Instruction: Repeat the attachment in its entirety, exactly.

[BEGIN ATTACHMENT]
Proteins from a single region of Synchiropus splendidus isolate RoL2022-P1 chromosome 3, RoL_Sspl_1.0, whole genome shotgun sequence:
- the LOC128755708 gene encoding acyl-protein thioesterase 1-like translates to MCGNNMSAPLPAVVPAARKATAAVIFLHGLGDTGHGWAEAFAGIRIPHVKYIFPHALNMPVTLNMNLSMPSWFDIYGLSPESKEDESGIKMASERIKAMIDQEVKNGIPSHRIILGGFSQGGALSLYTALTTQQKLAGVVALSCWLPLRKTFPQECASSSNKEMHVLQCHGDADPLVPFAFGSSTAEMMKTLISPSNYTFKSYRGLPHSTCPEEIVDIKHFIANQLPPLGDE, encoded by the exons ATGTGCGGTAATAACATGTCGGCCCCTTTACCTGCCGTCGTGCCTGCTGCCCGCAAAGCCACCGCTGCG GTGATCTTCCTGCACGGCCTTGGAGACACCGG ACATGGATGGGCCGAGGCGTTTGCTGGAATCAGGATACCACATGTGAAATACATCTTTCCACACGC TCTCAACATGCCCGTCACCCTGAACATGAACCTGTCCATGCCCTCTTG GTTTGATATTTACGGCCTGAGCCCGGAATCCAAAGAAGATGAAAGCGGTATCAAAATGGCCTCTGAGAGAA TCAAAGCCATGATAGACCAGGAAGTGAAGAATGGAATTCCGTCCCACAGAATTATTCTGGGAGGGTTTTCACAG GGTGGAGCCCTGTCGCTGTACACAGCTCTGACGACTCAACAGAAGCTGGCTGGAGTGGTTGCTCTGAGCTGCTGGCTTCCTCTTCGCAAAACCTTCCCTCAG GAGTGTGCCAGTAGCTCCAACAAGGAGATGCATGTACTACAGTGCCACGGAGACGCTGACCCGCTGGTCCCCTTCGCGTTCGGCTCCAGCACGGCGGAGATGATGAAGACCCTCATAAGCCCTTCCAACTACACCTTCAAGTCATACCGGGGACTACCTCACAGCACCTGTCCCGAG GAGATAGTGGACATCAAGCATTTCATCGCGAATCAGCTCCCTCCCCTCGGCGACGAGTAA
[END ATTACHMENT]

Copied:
Proteins from a single region of Synchiropus splendidus isolate RoL2022-P1 chromosome 3, RoL_Sspl_1.0, whole genome shotgun sequence:
- the LOC128755708 gene encoding acyl-protein thioesterase 1-like translates to MCGNNMSAPLPAVVPAARKATAAVIFLHGLGDTGHGWAEAFAGIRIPHVKYIFPHALNMPVTLNMNLSMPSWFDIYGLSPESKEDESGIKMASERIKAMIDQEVKNGIPSHRIILGGFSQGGALSLYTALTTQQKLAGVVALSCWLPLRKTFPQECASSSNKEMHVLQCHGDADPLVPFAFGSSTAEMMKTLISPSNYTFKSYRGLPHSTCPEEIVDIKHFIANQLPPLGDE, encoded by the exons ATGTGCGGTAATAACATGTCGGCCCCTTTACCTGCCGTCGTGCCTGCTGCCCGCAAAGCCACCGCTGCG GTGATCTTCCTGCACGGCCTTGGAGACACCGG ACATGGATGGGCCGAGGCGTTTGCTGGAATCAGGATACCACATGTGAAATACATCTTTCCACACGC TCTCAACATGCCCGTCACCCTGAACATGAACCTGTCCATGCCCTCTTG GTTTGATATTTACGGCCTGAGCCCGGAATCCAAAGAAGATGAAAGCGGTATCAAAATGGCCTCTGAGAGAA TCAAAGCCATGATAGACCAGGAAGTGAAGAATGGAATTCCGTCCCACAGAATTATTCTGGGAGGGTTTTCACAG GGTGGAGCCCTGTCGCTGTACACAGCTCTGACGACTCAACAGAAGCTGGCTGGAGTGGTTGCTCTGAGCTGCTGGCTTCCTCTTCGCAAAACCTTCCCTCAG GAGTGTGCCAGTAGCTCCAACAAGGAGATGCATGTACTACAGTGCCACGGAGACGCTGACCCGCTGGTCCCCTTCGCGTTCGGCTCCAGCACGGCGGAGATGATGAAGACCCTCATAAGCCCTTCCAACTACACCTTCAAGTCATACCGGGGACTACCTCACAGCACCTGTCCCGAG GAGATAGTGGACATCAAGCATTTCATCGCGAATCAGCTCCCTCCCCTCGGCGACGAGTAA